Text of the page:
Luke Johnson – businesses need to wage war on costs: Sector investor Luke Johnson has argued that an on-going war needs to be waged against costs in business. In his Financial Times column, he said: “There are always a thousand excuses as to why costs cannot be cut. Managers are too embarrassed to ask for lower prices from suppliers; they are too squeamish to make surplus workers redundant; they lack the resolve to challenge how money is spent; they are comfortable with the status quo; they are too lazy to examine in detail where expenses arise, and find intelligent ways to reduce them; and they are too scared of losing customers to re-engineer products so as to generate a fair return. Costs come in every shape and size, from travel and office equipment to software and utility bills. An attitude of mind should be developed which questions every line, every contract, and every quoted price. Small items can add up to big numbers. More can almost always be done with less, if circumstances require it. Waste does not simply damage financial outcomes; it is a moral issue.”

Five new companies signs up with customer experience firm HospitalityGEM, boosting revenue by £60,000 in a month: Five new brands are investing in customer insights with the guest experience management expert HospitalityGEM, boosting revenue by £60,000 in a month alongside service expansion with other clients. An existing client, Wildwood, which has 22 restaurants, has signed up to use HospitalityGEM’s online guest engagement and interaction portal GEMdirect. HospitalityGEM’s new clients include PizzaLuxe, the gourmet pizza brand owned by Paul Goodale and Laura Pabon; Fred’s Food Construction, a New York-style diner launched in partnership with Tesco led by Goodale and the serial entrepreneur Daniel Gestetner; Flat Planet, the London-based wheat-free flatbread concept launched by John Vincent, one of the founders of Leon; the Levant Group, which includes Comptoir Libanais; and Spielburger, the latest launch from the Everyman Cinema Group, with monthly GEMvisits. Steven Pike, managing director of HospitalityGEM, said: “It’s been an exceptional month for HospitalityGEM as we’ve secured some great new clients alongside a real increase in revenue. We see this as a clear indication that more and more operators are realising the importance of managing the guest experience rather than leaving it to chance.”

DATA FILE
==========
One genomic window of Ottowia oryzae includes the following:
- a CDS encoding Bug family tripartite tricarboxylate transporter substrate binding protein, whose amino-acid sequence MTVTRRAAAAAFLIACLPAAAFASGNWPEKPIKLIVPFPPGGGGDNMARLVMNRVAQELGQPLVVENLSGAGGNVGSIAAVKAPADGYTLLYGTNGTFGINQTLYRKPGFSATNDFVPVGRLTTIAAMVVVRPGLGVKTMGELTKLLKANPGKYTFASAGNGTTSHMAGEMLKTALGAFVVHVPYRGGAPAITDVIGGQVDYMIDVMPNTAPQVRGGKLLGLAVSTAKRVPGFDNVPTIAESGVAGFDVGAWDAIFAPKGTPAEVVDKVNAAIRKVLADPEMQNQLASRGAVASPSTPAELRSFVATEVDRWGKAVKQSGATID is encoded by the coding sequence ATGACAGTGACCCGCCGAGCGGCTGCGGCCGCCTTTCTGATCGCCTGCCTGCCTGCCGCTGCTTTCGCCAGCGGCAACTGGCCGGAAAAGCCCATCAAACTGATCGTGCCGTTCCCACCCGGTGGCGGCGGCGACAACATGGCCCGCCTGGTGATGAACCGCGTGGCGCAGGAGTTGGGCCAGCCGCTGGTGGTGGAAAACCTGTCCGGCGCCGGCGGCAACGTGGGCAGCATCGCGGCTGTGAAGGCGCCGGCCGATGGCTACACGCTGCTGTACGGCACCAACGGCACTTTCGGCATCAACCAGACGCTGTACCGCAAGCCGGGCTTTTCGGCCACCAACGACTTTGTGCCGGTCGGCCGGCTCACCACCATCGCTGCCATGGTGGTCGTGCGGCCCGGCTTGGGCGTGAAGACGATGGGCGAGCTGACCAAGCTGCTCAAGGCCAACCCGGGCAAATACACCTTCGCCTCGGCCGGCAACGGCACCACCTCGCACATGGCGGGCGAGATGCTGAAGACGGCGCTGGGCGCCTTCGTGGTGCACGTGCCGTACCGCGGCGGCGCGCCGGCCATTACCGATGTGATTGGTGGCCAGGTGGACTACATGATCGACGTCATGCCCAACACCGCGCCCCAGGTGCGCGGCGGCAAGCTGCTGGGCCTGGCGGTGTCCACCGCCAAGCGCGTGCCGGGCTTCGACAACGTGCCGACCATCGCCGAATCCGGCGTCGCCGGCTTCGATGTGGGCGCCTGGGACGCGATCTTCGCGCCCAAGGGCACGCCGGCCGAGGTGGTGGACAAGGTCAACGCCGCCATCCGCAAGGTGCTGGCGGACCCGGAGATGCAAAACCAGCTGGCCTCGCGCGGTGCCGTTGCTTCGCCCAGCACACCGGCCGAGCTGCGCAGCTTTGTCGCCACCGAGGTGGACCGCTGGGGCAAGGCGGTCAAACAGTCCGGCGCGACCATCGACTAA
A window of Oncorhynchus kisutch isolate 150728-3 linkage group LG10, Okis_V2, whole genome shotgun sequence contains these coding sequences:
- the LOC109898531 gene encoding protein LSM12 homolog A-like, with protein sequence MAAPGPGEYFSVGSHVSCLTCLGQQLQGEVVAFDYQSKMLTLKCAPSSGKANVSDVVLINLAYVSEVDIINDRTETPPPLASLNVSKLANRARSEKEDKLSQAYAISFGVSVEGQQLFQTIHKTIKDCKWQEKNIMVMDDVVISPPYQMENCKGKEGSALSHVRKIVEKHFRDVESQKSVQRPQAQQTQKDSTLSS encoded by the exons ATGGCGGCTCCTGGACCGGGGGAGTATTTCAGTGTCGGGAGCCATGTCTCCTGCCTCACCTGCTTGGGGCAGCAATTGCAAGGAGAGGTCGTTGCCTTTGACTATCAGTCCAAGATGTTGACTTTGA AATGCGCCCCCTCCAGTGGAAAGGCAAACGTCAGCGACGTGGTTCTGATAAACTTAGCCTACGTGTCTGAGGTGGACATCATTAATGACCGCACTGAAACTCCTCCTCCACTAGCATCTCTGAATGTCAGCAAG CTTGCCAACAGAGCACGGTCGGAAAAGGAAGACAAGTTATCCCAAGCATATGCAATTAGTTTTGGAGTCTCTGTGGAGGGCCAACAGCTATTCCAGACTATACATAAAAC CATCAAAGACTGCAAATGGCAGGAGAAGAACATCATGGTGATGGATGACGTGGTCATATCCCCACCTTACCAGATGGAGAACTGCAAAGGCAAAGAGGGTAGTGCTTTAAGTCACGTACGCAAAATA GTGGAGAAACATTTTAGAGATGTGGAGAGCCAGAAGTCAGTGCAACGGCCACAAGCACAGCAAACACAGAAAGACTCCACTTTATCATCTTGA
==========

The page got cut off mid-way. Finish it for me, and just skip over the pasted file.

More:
McDonald’s celebrates 40th anniversary of first UK site today: McDonald’s is celebrating the 40th anniversary of its first UK site, in Powis Street, Woolwich, south east London today. The Daily Telegraph reported a number of little-known McDonald’s facts to mark the occasion. The company wanted a West End site, but the only landlord who was selling properties was Burton’s, the menswear chain. The first three McDonald’s in UK are all former Burton’s shops. The price of a Big Mac in 1974 was 43p. This is the equivalent of £3.91 in today’s money, more expensive than the current price of Big Mac in central London, £2.89. In the past 12 months the chain sold 126 million cups of coffee in Britain, second only to Costa, and more than Starbucks. Its bestselling item is not the Big Mac: in the UK it is medium fries. A bacon roll is the only item on the menu that is unique to McDonald’s UK. McDonald’s in India has at least five unique items, including the Chicken Maharaja Mac, with chicken burgers instead of beef, so as not to upset Hindu customers. Back in 2006 McDonald’s had nine UK restaurants open 24 hours a day. Now the number is 567, as demand for early breakfasts and late meals from shift workers has increased. UK sales have grown on a like-for-like basis for 34 consecutive quarters.